Fast food :
ISBN: 0801861098. OCLC Number:

Johns Hopkins University Press,. Baltimore, Md :. 1999.

"In Fast Food: Roadside Restaurants in the Automobile Age, John Jakle and Keith Sculle contemplate the origins, architecture, and commercial growth of wayside eateries in the United States over the past 100 years. This new volume examines the impact of the automobile on the restaurant business and offers a thorough account of roadside dining. Jakle and Sculle begin with America in the 1850s, when restaurants came into their own, and trace the evolution from coffee shops, main street cafes, and diners to drive-ins and drive-throughs. Focusing on the people who created and ran these enterprises, the authors recount the rise of early franchises such as White Castle and White Tower and the later dominance of large corporate chains such as Burger King, Hardee's, and - the giant of them all - McDonald's."--Jacket.

Signs in America's auto age :
ISBN: 0877458901. OCLC Number:

University of Iowa Press,. Iowa City :. ©2004.

Signs orient, inform, persuade, and regulate. They help give meaning to our natural and human-built environment, to landscape and place. In Signs in America's Auto Age, cultural geographer John Jakle and historian Keith Sculle explore the ways in which we take meaning from outdoor signs and assign meaning to our surroundings-the ways we "read" landscape. With an emphasis on how the use of signs changed as the nation's geography reorganized around the coming of the automobile, Jakle and Sculle consider the vast array of signs that have evolved since the beginning of the twentieth century.

Motoring :
ISBN: 0820330280. OCLC Number:

. .

Motoring unmasks the forces that shape the American driving experience--commercial, aesthetic, cultural, mechanical--as it takes a timely look back at our historically unconditional love of motor travel. Focusing on recreational travel between 1900 and 1960, John A. Jakle and Keith A. Sculle cover dozens of topics related to drivers, cars, and highways and explain how they all converge to uphold that illusory notion of release and rejuvenation we call the "open road." Jakle and Sculle have collaborated on five previous books on the history, culture, and landscape of the American road. Here, with an emphasis on the driver's perspective, they discuss garages and gas stations, roadside tourist attractions, freeways and toll roads, truck stops, bus travel, the rise of the convenience store, and much more. All the while, the authors make us think about aspects of driving that are often taken for granted: how, for instance, the many lodging and food options along our highways reinforce the connection between driving and "freedom" and how, by enabling greater speeds, highway engineers helped to stoke motorists' "blessed fantasy of flight." Although driving originally celebrated freedom and touted a common experience, it has increasingly become a highly regulated, isolated activity. The motive behind America's first embrace of the automobile--individual prerogative--still substantially obscures this reality. "Americans did not have the automobile imposed on them," say the authors. Jakle and Sculle ask why some of the early prophetic warnings about our car culture went unheeded and why the arguments of its promoters resonated so persuasively. Today, the automobile is implicated in any number of environmental, even social, problems. As the wisdom of our dependence on automobile travel has come into serious question, reassessment of how we first became that way is more important than ever.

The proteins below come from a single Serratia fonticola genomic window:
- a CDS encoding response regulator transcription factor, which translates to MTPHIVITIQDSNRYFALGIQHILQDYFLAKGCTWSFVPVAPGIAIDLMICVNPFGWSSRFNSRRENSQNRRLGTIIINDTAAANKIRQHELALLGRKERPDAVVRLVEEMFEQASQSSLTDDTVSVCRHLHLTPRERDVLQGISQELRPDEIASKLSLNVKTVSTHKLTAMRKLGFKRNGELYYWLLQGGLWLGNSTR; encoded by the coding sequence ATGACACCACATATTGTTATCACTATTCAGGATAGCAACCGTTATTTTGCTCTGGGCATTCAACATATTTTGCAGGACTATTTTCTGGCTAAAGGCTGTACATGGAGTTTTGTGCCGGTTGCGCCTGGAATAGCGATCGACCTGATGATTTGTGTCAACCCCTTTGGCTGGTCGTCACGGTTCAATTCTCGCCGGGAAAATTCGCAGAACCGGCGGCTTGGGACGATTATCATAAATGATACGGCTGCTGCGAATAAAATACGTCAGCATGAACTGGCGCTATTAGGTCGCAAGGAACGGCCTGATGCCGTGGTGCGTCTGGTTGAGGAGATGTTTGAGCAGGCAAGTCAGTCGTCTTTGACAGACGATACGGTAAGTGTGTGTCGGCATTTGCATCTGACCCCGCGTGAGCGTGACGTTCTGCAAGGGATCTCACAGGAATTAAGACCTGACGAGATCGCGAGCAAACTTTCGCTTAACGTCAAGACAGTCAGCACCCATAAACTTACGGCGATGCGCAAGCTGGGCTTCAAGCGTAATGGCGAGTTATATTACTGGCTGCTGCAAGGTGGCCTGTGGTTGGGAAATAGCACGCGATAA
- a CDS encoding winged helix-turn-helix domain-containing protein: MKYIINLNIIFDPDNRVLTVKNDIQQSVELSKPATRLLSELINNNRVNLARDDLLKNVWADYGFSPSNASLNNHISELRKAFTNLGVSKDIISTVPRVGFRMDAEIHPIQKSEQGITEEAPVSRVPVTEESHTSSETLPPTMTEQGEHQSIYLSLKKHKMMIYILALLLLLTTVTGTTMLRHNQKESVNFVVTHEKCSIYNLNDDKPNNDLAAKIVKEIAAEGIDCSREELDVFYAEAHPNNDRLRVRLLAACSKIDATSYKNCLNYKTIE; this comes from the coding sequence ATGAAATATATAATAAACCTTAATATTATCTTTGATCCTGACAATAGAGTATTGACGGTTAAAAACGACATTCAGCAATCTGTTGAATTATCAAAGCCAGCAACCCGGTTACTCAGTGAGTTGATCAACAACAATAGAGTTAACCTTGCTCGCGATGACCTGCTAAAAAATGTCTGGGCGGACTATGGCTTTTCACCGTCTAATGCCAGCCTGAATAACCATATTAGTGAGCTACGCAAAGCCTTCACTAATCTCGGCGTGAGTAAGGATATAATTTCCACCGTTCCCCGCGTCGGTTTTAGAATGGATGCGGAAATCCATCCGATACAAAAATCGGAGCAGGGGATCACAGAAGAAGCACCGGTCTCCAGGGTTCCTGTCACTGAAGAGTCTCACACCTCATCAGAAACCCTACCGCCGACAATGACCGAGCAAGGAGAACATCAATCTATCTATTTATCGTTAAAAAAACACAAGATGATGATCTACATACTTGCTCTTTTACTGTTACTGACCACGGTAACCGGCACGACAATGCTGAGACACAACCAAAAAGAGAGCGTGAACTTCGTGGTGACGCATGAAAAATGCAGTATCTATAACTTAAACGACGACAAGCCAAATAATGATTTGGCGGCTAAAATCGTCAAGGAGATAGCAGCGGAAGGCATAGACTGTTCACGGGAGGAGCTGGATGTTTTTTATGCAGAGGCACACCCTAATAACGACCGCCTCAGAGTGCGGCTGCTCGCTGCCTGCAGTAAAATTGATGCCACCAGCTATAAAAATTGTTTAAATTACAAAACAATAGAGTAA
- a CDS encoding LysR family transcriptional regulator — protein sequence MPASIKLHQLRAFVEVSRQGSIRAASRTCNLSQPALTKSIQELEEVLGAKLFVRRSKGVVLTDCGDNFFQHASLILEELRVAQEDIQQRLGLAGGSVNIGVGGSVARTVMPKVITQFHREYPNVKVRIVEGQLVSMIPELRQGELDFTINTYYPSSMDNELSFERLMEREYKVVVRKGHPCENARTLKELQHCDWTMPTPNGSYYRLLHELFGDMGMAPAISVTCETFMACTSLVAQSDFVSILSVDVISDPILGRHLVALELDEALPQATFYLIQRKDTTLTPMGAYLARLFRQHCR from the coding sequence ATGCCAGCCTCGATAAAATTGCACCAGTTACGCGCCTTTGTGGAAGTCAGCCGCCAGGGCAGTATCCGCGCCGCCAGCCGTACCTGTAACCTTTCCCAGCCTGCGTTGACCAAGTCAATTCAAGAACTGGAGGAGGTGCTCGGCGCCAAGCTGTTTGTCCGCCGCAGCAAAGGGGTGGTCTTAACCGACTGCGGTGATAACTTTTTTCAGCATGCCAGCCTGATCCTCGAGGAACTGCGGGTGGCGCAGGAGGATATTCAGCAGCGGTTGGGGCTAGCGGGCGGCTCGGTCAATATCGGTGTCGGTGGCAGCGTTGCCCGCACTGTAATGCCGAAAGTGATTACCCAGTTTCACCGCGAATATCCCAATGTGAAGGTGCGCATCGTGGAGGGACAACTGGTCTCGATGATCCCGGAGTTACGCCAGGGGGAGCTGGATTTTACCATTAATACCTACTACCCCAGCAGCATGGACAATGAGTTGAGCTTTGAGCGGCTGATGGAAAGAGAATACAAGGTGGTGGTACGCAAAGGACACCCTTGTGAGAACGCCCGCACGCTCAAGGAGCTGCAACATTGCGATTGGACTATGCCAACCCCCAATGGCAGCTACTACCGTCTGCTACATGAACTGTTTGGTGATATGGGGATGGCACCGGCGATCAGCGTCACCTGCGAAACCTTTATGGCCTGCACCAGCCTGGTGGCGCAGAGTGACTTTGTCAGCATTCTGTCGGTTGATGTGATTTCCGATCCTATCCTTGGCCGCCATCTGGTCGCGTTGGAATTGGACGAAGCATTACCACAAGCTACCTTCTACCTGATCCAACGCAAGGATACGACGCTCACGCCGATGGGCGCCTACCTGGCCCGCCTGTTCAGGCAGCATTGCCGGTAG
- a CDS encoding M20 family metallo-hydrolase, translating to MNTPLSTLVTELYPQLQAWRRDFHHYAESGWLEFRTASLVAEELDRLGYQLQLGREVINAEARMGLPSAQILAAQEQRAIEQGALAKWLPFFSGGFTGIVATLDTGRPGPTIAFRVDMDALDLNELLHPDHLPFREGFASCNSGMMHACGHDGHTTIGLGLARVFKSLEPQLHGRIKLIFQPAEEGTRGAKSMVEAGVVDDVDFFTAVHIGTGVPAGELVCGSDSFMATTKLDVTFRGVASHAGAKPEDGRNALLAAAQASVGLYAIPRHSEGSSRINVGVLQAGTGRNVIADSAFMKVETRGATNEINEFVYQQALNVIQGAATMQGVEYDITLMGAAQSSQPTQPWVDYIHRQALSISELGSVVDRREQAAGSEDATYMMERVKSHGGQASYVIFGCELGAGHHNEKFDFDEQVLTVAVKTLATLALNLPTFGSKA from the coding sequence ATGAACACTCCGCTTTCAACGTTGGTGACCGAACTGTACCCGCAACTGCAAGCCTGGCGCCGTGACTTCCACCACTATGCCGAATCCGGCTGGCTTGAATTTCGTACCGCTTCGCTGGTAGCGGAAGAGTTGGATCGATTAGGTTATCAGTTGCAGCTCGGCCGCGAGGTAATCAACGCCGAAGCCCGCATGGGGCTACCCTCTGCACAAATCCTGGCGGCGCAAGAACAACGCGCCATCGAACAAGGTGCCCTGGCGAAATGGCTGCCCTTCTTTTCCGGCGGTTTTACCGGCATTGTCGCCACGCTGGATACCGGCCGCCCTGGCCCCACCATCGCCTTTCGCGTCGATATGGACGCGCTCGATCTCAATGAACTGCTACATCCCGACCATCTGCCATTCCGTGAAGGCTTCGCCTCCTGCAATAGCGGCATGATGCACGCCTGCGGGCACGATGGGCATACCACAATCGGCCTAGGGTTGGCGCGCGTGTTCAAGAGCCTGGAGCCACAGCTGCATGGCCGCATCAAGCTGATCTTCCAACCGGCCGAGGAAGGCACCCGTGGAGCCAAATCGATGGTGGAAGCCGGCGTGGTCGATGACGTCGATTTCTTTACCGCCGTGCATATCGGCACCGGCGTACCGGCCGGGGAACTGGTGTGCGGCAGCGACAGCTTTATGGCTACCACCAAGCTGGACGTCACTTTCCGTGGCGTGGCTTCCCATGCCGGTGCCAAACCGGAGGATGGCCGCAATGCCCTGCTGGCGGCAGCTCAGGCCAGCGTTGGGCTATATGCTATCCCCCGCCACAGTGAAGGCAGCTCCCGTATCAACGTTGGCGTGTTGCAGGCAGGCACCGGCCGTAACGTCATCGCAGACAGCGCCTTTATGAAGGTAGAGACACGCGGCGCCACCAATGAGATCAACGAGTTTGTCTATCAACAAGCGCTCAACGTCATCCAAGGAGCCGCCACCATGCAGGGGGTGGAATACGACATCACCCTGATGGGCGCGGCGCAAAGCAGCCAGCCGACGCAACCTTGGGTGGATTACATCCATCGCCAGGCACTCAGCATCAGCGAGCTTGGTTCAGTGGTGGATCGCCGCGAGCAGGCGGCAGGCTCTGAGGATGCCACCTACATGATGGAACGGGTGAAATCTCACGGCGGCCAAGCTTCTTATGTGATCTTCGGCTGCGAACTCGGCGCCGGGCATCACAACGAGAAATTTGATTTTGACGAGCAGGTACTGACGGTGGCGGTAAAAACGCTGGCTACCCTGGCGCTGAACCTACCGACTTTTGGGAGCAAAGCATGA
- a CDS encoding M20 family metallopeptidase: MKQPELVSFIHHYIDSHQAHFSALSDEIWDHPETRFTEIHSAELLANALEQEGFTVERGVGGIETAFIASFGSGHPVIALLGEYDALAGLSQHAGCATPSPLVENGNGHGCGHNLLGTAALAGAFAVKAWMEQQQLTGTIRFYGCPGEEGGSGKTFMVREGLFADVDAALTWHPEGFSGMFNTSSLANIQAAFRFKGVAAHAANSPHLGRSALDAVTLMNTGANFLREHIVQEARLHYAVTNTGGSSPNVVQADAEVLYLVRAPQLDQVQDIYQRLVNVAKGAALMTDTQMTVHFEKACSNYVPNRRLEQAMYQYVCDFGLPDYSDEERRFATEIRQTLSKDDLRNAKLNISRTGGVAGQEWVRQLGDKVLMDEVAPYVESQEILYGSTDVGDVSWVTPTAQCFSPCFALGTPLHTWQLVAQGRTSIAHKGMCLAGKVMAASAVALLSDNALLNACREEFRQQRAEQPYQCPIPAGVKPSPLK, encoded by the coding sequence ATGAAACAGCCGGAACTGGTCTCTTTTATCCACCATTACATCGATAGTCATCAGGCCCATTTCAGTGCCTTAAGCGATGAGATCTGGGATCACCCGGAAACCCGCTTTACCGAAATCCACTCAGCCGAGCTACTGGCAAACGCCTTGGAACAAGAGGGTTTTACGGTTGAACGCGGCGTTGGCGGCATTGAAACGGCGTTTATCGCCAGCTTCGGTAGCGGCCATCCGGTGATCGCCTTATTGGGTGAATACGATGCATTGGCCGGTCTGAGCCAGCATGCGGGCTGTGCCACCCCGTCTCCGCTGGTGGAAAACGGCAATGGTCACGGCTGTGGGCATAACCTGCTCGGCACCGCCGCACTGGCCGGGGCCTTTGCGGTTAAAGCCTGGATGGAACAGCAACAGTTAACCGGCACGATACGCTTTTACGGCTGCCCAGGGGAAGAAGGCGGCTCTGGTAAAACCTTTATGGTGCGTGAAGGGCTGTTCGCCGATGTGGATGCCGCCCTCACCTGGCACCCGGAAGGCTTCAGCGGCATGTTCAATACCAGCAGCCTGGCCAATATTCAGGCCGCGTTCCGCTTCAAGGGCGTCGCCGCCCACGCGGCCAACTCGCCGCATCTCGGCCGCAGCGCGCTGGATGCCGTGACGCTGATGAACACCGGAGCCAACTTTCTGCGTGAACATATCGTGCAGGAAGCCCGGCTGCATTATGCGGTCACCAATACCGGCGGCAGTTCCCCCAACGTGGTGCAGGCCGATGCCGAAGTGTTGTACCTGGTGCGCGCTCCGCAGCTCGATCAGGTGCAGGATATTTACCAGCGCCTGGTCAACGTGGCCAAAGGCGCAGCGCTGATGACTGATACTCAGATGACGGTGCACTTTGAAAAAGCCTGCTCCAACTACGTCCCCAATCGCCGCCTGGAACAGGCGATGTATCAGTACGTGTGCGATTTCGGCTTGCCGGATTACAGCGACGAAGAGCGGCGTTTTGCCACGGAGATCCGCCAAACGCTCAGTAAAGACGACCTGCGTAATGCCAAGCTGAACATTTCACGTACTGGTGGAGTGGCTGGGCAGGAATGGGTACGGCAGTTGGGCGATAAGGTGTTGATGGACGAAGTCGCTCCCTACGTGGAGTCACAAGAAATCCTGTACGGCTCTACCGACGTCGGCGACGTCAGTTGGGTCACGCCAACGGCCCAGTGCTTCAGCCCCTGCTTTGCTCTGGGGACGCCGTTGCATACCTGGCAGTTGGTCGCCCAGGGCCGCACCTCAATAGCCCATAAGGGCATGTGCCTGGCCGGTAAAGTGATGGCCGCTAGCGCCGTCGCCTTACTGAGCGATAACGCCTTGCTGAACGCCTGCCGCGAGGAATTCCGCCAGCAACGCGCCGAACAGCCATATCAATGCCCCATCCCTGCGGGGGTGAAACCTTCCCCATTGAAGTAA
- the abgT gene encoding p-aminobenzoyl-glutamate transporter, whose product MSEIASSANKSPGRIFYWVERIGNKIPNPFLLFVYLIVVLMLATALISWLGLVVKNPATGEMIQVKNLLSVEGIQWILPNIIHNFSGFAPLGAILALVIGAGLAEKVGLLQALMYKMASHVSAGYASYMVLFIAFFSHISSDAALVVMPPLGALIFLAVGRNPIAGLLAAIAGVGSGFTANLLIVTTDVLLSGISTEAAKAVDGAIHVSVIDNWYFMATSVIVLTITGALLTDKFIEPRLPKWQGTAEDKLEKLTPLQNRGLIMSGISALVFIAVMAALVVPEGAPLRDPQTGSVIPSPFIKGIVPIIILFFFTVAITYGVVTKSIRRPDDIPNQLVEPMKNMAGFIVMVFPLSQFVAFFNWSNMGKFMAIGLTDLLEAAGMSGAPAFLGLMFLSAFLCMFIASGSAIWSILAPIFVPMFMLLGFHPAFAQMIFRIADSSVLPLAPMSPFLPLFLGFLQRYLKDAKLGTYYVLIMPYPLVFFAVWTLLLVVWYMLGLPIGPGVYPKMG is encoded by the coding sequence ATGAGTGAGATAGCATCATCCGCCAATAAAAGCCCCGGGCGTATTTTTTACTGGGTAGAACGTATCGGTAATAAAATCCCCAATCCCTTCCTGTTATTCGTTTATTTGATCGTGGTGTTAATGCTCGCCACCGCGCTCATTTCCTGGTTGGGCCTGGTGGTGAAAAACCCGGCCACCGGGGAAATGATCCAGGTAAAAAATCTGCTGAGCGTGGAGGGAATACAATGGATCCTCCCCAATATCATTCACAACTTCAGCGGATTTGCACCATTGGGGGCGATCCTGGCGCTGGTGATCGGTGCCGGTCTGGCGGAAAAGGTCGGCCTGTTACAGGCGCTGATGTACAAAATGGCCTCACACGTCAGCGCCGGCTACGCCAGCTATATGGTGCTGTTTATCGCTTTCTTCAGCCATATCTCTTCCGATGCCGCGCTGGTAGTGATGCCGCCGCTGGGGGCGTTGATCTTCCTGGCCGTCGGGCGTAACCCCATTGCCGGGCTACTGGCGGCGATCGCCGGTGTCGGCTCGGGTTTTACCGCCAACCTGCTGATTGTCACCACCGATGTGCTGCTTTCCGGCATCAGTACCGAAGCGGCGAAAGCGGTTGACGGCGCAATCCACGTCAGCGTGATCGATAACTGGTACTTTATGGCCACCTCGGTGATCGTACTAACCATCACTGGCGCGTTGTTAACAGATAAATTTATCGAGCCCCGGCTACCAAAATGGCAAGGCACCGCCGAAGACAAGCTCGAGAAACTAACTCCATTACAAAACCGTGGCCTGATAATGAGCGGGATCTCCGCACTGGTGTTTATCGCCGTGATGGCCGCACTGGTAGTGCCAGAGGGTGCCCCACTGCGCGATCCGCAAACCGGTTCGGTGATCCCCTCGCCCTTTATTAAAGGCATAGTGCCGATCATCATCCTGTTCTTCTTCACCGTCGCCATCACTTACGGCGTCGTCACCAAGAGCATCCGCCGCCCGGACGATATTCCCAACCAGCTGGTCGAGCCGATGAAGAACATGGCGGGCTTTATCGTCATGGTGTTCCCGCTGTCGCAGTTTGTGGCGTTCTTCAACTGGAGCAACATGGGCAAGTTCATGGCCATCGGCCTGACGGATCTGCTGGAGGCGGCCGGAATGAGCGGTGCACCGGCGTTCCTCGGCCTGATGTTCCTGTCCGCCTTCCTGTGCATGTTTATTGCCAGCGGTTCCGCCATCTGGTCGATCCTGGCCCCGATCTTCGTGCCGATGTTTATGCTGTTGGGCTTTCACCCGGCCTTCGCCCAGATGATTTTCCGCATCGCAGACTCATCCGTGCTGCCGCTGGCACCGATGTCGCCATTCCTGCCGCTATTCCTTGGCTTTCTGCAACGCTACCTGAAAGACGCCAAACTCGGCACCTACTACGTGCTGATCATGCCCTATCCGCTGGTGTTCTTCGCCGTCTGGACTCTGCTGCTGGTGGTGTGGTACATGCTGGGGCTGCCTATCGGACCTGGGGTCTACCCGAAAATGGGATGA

The garage :
ISBN: 1572339586. OCLC Number:

. .

Beginning with the days when only the wealthy could afford cars (and their chauffeurs doubled as mechanics), the authors show how blacksmiths and carriage repairmen quickly adapted to the increasing ubiquity of the automobile. Noting differences from region to region as well as between large cities and smaller population centers, they look at the growth of car dealerships, with their separation of service and sales floors, and the parallel rise of small, independent repair shops; businesses that have steadily disappeared from the national scene, though some of the buildings that once housed them have survived, refitted for other purposes. The domestic garage; first conceived as a detached structure, then integrated with the house itself; also gets its own chapter. And throughout, the authors explore the various ways in which concerns with practicality, commerce, and aesthetics have dictated how garages were laid out and constructed and what services they offered.